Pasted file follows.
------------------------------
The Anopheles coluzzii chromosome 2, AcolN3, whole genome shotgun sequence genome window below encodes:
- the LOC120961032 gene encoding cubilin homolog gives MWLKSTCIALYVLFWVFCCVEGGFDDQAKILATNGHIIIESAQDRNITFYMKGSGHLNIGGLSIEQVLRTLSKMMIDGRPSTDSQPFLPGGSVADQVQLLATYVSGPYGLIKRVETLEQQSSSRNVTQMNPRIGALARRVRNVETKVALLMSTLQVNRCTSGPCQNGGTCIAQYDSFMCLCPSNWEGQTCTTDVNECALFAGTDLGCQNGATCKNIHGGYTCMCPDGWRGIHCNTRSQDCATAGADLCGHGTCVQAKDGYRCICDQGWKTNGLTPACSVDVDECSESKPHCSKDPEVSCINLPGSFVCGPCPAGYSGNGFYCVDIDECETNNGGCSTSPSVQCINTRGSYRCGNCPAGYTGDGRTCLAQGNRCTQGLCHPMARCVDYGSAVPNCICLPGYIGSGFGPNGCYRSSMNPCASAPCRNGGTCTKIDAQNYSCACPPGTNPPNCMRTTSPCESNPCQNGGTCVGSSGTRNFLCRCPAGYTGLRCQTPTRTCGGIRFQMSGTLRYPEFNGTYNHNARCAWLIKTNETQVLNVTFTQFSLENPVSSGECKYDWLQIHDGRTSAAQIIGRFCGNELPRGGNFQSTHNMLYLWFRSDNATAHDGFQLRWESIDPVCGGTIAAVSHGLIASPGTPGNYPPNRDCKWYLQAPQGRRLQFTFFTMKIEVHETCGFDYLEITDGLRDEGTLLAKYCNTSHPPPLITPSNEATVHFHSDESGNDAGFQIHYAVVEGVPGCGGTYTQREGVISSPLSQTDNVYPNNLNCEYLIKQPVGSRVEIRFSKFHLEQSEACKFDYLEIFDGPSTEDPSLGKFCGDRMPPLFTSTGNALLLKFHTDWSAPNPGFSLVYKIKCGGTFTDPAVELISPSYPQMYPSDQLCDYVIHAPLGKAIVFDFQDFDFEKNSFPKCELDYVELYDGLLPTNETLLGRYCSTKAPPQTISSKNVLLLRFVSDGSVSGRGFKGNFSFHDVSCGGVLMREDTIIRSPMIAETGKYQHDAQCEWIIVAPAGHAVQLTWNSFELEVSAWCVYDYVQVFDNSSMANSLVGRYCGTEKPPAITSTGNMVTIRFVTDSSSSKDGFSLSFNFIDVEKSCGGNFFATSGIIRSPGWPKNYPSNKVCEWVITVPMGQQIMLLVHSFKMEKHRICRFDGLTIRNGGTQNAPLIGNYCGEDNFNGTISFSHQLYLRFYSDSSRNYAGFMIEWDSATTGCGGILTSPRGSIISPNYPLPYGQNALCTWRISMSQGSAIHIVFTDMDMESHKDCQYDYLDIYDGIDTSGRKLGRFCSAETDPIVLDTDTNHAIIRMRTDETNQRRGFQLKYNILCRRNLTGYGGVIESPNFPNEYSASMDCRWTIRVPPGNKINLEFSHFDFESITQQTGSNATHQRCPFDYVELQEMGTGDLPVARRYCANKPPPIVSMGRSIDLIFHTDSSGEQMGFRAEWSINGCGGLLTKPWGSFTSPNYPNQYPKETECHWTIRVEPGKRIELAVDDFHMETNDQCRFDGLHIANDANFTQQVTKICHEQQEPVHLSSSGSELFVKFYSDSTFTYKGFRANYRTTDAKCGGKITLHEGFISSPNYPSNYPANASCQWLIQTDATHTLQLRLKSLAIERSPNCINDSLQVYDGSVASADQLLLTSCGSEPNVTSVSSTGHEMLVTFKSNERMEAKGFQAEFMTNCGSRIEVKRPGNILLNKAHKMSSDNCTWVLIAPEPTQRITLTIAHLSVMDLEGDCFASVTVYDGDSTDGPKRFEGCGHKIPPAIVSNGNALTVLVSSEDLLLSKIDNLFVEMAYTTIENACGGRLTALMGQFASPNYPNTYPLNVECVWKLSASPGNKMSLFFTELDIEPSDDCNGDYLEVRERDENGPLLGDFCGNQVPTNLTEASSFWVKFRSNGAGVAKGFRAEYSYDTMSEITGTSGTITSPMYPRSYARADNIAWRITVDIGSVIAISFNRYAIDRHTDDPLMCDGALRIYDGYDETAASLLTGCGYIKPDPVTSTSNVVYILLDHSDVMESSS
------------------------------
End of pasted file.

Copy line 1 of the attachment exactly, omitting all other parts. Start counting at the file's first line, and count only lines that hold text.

The Anopheles coluzzii chromosome 2, AcolN3, whole genome shotgun sequence genome window below encodes: